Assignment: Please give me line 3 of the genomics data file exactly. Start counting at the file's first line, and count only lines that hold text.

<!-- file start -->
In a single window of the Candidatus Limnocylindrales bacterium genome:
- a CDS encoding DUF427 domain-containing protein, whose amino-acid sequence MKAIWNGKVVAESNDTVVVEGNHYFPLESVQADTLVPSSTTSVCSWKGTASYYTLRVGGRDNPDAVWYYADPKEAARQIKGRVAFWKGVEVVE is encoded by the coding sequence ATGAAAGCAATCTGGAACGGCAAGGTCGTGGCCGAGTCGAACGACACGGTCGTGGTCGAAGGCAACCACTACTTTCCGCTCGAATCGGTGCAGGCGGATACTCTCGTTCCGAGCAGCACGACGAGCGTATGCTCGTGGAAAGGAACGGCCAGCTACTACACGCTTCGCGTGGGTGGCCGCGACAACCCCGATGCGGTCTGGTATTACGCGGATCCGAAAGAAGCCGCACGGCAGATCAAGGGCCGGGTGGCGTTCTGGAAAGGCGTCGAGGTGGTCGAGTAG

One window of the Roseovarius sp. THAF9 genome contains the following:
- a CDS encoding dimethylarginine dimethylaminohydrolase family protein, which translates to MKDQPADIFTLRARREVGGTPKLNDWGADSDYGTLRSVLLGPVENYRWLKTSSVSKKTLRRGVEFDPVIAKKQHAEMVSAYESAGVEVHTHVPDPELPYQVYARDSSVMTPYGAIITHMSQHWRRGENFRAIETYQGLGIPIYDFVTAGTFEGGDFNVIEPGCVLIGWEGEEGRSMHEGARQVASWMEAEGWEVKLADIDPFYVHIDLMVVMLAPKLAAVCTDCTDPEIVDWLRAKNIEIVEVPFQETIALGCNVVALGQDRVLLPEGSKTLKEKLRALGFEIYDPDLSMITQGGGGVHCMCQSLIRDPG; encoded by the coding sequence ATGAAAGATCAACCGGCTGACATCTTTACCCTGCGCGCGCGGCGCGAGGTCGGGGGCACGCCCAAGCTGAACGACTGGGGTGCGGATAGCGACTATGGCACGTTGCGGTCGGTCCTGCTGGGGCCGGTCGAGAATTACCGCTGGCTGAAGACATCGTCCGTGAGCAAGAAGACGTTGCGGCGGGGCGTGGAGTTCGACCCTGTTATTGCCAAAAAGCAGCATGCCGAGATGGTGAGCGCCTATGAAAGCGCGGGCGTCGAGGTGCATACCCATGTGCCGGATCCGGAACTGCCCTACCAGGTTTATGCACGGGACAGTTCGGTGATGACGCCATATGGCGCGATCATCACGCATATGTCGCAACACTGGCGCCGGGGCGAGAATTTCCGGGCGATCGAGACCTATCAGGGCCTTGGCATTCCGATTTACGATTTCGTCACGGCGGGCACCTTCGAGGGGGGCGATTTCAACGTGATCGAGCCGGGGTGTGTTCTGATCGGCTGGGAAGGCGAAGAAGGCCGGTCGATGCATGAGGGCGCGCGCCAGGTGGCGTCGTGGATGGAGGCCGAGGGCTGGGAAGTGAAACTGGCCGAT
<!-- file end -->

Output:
One window of the Roseovarius sp. THAF9 genome contains the following: